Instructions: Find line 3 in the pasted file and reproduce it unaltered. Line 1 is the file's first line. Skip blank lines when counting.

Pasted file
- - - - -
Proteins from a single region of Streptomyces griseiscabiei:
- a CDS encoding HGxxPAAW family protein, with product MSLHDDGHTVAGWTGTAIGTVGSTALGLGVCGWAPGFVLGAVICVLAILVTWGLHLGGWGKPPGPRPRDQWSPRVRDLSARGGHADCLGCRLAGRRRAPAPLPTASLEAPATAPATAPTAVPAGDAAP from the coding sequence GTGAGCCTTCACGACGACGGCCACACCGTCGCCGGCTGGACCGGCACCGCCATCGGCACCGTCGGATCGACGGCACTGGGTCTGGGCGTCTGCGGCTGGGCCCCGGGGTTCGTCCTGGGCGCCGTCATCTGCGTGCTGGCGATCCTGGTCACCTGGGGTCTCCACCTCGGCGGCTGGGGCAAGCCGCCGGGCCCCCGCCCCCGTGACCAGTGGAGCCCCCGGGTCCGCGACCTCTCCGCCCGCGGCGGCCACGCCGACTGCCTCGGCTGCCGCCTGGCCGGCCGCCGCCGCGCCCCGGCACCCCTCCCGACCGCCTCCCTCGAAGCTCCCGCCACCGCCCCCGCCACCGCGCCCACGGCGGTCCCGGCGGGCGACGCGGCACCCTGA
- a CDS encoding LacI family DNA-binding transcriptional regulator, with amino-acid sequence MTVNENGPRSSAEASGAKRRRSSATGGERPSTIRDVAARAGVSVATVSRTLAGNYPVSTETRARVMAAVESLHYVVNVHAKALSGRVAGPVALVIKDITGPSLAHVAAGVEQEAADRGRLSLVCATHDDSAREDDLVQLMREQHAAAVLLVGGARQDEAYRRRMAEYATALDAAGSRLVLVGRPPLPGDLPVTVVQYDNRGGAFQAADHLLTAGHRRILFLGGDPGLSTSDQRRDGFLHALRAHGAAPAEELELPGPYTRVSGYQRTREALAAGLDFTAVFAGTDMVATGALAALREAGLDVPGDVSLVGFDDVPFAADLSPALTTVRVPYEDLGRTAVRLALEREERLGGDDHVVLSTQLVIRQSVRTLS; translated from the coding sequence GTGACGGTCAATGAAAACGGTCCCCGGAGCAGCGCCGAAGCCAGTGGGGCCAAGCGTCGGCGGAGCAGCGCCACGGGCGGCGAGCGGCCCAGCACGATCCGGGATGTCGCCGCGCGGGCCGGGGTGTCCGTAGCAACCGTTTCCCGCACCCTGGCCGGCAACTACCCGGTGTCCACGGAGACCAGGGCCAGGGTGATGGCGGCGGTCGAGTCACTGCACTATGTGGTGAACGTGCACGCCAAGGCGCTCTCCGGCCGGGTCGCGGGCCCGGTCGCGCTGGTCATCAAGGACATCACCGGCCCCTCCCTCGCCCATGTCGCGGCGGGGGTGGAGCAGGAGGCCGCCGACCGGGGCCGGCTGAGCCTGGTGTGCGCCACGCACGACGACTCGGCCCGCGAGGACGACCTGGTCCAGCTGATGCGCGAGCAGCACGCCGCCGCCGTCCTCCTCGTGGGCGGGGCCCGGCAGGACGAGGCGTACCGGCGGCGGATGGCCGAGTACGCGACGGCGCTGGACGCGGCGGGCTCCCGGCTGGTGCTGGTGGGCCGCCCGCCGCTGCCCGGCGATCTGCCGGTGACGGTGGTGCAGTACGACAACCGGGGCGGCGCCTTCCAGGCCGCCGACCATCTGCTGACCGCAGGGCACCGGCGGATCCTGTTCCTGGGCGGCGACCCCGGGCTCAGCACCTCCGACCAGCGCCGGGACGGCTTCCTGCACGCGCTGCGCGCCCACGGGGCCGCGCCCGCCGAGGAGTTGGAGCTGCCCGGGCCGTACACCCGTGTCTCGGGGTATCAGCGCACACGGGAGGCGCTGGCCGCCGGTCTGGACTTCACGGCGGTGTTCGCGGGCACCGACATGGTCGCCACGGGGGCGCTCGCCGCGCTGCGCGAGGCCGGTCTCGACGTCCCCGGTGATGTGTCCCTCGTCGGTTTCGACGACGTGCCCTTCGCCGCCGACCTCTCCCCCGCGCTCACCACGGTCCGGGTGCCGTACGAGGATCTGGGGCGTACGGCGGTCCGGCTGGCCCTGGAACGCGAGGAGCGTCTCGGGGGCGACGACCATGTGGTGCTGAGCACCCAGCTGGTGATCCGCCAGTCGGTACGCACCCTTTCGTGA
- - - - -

- a CDS encoding LacI family DNA-binding transcriptional regulator, with amino-acid sequence MTVNENGPRSSAEASGAKRRRSSATGGERPSTIRDVAARAGVSVATVSRTLAGNYPVSTETRARVMAAVESLHYVVNVHAKALSGRVAGPVALVIKDITGPSLAHVAAGVEQEAADRGRLSLVCATHDDSAREDDLVQLMREQHAAAVLLVGGARQDEAYRRRMAEYATALDAAGSRLVLVGRPPLPGDLPVTVVQYDNRGGAFQAADHLLTAGHRRILFLGGDPGLSTSDQRRDGFLHALRAHGAAPAEELELPGPYTRVSGYQRTREALAAGLDFTAVFAGTDMVATGALAALREAGLDVPGDVSLVGFDDVPFAADLSPALTTVRVPYEDLGRTAVRLALEREERLGGDDHVVLSTQLVIRQSVRTLS; translated from the coding sequence GTGACGGTCAATGAAAACGGTCCCCGGAGCAGCGCCGAAGCCAGTGGGGCCAAGCGTCGGCGGAGCAGCGCCACGGGCGGCGAGCGGCCCAGCACGATCCGGGATGTCGCCGCGCGGGCCGGGGTGTCCGTAGCAACCGTTTCCCGCACCCTGGCCGGCAACTACCCGGTGTCCACGGAGACCAGGGCCAGGGTGATGGCGGCGGTCGAGTCACTGCACTATGTGGTGAACGTGCACGCCAAGGCGCTCTCCGGCCGGGTCGCGGGCCCGGTCGCGCTGGTCATCAAGGACATCACCGGCCCCTCCCTCGCCCATGTCGCGGCGGGGGTGGAGCAGGAGGCCGCCGACCGGGGCCGGCTGAGCCTGGTGTGCGCCACGCACGACGACTCGGCCCGCGAGGACGACCTGGTCCAGCTGATGCGCGAGCAGCACGCCGCCGCCGTCCTCCTCGTGGGCGGGGCCCGGCAGGACGAGGCGTACCGGCGGCGGATGGCCGAGTACGCGACGGCGCTGGACGCGGCGGGCTCCCGGCTGGTGCTGGTGGGCCGCCCGCCGCTGCCCGGCGATCTGCCGGTGACGGTGGTGCAGTACGACAACCGGGGCGGCGCCTTCCAGGCCGCCGACCATCTGCTGACCGCAGGGCACCGGCGGATCCTGTTCCTGGGCGGCGACCCCGGGCTCAGCACCTCCGACCAGCGCCGGGACGGCTTCCTGCACGCGCTGCGCGCCCACGGGGCCGCGCCCGCCGAGGAGTTGGAGCTGCCCGGGCCGTACACCCGTGTCTCGGGGTATCAGCGCACACGGGAGGCGCTGGCCGCCGGTCTGGACTTCACGGCGGTGTTCGCGGGCACCGACATGGTCGCCACGGGGGCGCTCGCCGCGCTGCGCGAGGCCGGTCTCGACGTCCCCGGTGATGTGTCCCTCGTCGGTTTCGACGACGTGCCCTTCGCCGCCGACCTCTCCCCCGCGCTCACCACGGTCCGGGTGCCGTACGAGGATCTGGGGCGTACGGCGGTCCGGCTGGCCCTGGAACGCGAGGAGCGTCTCGGGGGCGACGACCATGTGGTGCTGAGCACCCAGCTGGTGATCCGCCAGTCGGTACGCACCCTTTCGTGA